With so many available methods to test online learners, multiple choice quizzes remain controversial. Why? Should we still consider them for student performance evaluation today?
A savvy educator, you may consider quizzes a childish way to check your mentees' knowledge; and when it comes to online learning, students can cheat with answers, after all.
Yet, many of your colleagues sees nothing wrong with this method of testing, considering it a vital part of the eLearning process.
And based on various research results, it would appear they are correct.
In Shared Tips for Effective Teaching, the authors mention benefits such as:
- Quizzes create the right attitude to learning.
- Quizzes can be efficient lead-ins for lectures or discussions.
- Quizzes grow curiosity about the answers.
- Quizzes let students raise their grades by reading the material.
Also, according to Apiwan D. Born from the University of Illinois, quizzes help to reduce plagiarism in academia if speaking about frequent knowledge check. Yet, this argument would hardly work for educators of eLearning courses: eLearners are more difficult to control, and they won't find it challenging to complete the quiz with correct answers at hand.
What speaks well for quizzes in eLearning is the argument from the study by Tania Leal from University of Iowa: she suggests that this form of testing drives students motivation and engagement. Once your students see the positive results while learning, they understand that everything is not in vain; so, achievements through quizzes inspire youngsters to keep on studying.
This correlates with the findings by the University of Vermont research saying that frequent testing lower students anxiety as well as boost positive habits for better learning results.
And while you might agree with Jolene A. Kayser opposing daily quizzes because of their challenging nature for educators â€“ she considers it difficult for a teacher to prepare quizzes on a regular basis â€“ this argument works for traditional education process in classrooms rather than eLearning.
Online tutors don't need to create quizzes on a regular basis, as they have an opportunity to give the current ones to new students in a group.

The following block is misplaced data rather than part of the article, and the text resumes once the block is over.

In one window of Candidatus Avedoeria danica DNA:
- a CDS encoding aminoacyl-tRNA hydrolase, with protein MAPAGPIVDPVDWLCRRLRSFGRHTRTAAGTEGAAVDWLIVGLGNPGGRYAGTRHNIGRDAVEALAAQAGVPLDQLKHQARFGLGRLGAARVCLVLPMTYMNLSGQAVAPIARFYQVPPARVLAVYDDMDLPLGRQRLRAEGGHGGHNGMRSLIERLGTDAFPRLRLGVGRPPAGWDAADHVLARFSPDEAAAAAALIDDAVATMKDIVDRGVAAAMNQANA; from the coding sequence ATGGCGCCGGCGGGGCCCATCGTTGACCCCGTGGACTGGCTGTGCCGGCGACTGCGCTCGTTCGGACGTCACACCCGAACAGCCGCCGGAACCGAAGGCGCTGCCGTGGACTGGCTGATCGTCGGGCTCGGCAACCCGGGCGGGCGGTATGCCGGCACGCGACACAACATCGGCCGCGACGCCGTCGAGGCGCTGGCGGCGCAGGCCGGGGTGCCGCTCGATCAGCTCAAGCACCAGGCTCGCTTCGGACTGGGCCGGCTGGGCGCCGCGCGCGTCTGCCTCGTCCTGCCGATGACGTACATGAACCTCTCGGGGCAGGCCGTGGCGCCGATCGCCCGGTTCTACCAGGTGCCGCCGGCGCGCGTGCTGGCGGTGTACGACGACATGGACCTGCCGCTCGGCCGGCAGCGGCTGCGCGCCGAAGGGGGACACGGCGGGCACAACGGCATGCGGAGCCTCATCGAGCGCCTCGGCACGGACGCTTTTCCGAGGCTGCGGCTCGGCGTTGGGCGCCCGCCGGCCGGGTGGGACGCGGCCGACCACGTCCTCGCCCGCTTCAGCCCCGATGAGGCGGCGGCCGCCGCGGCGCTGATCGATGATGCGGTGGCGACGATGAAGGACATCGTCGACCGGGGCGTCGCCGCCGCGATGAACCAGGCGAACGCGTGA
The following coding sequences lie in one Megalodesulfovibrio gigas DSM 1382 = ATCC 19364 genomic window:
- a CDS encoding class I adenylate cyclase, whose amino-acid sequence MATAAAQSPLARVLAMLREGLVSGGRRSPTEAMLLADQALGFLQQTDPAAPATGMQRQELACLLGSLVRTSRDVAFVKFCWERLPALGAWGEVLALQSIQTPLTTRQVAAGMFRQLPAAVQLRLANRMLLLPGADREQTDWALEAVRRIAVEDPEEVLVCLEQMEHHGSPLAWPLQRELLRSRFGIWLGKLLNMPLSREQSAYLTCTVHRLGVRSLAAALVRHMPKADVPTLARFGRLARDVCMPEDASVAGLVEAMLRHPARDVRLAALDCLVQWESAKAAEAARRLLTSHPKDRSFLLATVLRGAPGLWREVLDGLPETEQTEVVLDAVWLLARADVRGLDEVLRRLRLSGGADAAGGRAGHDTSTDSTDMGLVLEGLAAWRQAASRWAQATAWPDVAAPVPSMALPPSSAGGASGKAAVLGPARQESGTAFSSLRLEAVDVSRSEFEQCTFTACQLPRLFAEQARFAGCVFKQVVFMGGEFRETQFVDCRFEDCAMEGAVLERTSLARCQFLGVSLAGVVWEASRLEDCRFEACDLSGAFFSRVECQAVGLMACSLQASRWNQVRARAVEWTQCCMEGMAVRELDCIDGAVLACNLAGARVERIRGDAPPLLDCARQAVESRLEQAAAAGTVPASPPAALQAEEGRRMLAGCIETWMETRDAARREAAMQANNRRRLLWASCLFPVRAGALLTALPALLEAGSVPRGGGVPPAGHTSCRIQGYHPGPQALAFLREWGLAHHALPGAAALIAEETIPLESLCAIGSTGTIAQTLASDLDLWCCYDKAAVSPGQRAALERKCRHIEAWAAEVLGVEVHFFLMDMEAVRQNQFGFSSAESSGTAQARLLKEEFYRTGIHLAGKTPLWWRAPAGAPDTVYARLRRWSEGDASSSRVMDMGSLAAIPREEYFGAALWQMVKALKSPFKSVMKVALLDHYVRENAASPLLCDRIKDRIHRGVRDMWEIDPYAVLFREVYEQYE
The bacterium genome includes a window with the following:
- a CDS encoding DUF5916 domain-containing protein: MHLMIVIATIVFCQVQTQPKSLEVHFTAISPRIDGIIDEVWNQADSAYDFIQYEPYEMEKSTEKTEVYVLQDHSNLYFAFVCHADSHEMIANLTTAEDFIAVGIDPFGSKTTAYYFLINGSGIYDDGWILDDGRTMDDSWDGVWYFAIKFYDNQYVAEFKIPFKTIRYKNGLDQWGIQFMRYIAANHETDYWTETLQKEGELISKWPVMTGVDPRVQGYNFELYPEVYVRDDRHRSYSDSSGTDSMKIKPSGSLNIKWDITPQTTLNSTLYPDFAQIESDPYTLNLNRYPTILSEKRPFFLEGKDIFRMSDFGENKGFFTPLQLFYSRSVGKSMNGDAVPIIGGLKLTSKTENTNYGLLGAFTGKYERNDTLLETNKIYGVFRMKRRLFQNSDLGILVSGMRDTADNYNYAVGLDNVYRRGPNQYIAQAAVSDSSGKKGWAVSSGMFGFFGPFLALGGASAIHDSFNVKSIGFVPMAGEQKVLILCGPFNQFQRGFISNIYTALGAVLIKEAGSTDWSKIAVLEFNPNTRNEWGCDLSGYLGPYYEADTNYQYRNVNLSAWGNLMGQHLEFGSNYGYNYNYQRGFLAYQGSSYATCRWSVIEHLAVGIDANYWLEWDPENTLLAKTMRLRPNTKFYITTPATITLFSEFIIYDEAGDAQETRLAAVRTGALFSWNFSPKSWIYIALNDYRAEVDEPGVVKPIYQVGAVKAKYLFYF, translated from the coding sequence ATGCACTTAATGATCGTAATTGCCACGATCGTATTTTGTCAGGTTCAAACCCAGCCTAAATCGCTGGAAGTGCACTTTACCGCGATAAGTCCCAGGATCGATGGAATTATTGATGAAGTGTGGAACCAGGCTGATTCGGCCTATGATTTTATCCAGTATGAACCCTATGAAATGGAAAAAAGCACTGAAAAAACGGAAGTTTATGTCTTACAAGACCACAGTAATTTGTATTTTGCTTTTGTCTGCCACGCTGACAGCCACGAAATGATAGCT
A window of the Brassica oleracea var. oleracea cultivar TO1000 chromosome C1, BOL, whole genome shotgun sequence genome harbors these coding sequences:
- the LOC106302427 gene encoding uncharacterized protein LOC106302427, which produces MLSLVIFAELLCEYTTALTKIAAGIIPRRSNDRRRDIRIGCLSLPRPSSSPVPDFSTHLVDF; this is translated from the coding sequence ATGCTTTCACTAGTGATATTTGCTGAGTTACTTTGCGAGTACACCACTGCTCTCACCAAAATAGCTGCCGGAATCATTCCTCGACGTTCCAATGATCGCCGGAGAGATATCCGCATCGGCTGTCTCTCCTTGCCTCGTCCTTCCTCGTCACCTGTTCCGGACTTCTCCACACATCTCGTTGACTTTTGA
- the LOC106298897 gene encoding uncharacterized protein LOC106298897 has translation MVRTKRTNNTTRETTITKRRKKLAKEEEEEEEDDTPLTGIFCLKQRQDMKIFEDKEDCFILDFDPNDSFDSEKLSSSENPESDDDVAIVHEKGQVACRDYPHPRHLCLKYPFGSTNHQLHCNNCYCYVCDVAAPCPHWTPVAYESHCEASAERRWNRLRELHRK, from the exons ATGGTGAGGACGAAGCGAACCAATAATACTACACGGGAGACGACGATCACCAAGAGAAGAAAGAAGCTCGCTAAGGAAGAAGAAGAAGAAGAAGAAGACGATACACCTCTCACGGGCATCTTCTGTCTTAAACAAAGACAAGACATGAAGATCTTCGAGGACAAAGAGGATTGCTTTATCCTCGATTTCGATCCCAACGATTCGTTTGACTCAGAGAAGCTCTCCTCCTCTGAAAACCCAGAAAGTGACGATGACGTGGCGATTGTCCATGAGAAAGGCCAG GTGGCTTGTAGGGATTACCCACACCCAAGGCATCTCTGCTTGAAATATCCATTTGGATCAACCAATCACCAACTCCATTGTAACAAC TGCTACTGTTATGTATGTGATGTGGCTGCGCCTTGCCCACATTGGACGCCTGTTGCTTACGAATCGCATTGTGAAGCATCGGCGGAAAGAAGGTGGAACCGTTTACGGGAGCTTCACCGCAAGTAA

In â€œTen Benefits of Testing and Their Applications to Educational Practice,â€ Roediger et al. detail alternative benefits of quizzes, which, on top of everything else, are: providing better organization of knowledge, allowing for feedback to instructors, identifying gaps in knowledge, and facilitating retrieval of material.
With all that said, the core benefits of quizzes in eLearning are:
- They help students remember information.Â In the process of training, a student should stop and review what he's learned. It's all about repetition, which plays a significant role in eLearning; and one of the best ways to repeat the material is a quiz. It's not obligatory to grade students, as the purpose is not to assess but give a method to remember materials.
- They motivate. Educators can use quizzes to motivate students to learn. Before starting a course, organize a non-graded quiz covering its major points to see what eLearners know and don't know. It prepares them for what to pay attention. When they realize they missed some questions, they will be motivated to learn the topic when it comes up. Such quizzes should be challenging and tricky, not boring, and their goal is to encourage your students instead of making them feel stupid.
- They assess knowledge. A standard multiple-choice quiz given at the end of the eLearning course could be a variant to assess knowledge. True-false questions are a good alternative to grade students, too.
- They keep your mentees engaged. With the expectation of grading during exams, students understand they must adhere to deadlines and study harder to perform better.
- They develop research skills. When administering online quizzes, educators should consider students will go to the web for answers. It doesn't mean one should create a test with too hard and off-topic questions to make it difficult for learners to find answers online. You can make a quiz that encourages studentsâ€™ research skills. Ask questions in a way that encourages learners to search for additional information.
How to Create Quizzes
Though it doesn't seem difficult for teachers to ask questions in a quiz, they should do it right to get a clear picture of where their students stand. The reason is, despite their numerous benefits, multiple-choice quizzes can be also emotionally charged, and they can produce anxiety that influences the results of testing.
There are a few guidelines you should follow if want to write efficient questions for quizzes:
- Keep it simple.
- Quiz students both before and after presenting new material.
- Provide timely and constructive feedback.
- Align questions to a course objective.
- Use different types of questions in quizzes.
- Make all questions clear and concise.
- Ask questions to encourage students to think critically and â€œdig deeperâ€ to come up with a correct answer.
Specific tools to use for quizzes creation will help you create stellar tests for online courses.
By using multiple-choice quizzes in eLearning, you can engage students and assess their knowledge. Consider online tools/resources to create tests and introduce them to mentees but pay attention to questions and answer choices you provide: they should allow you to check students performance to the fullest extent.
As a professional educator, you won't see quiz makers a savior to do all the work for you.But they can be a solid instrument to help you structure work and vary your methods of knowledge evaluation.
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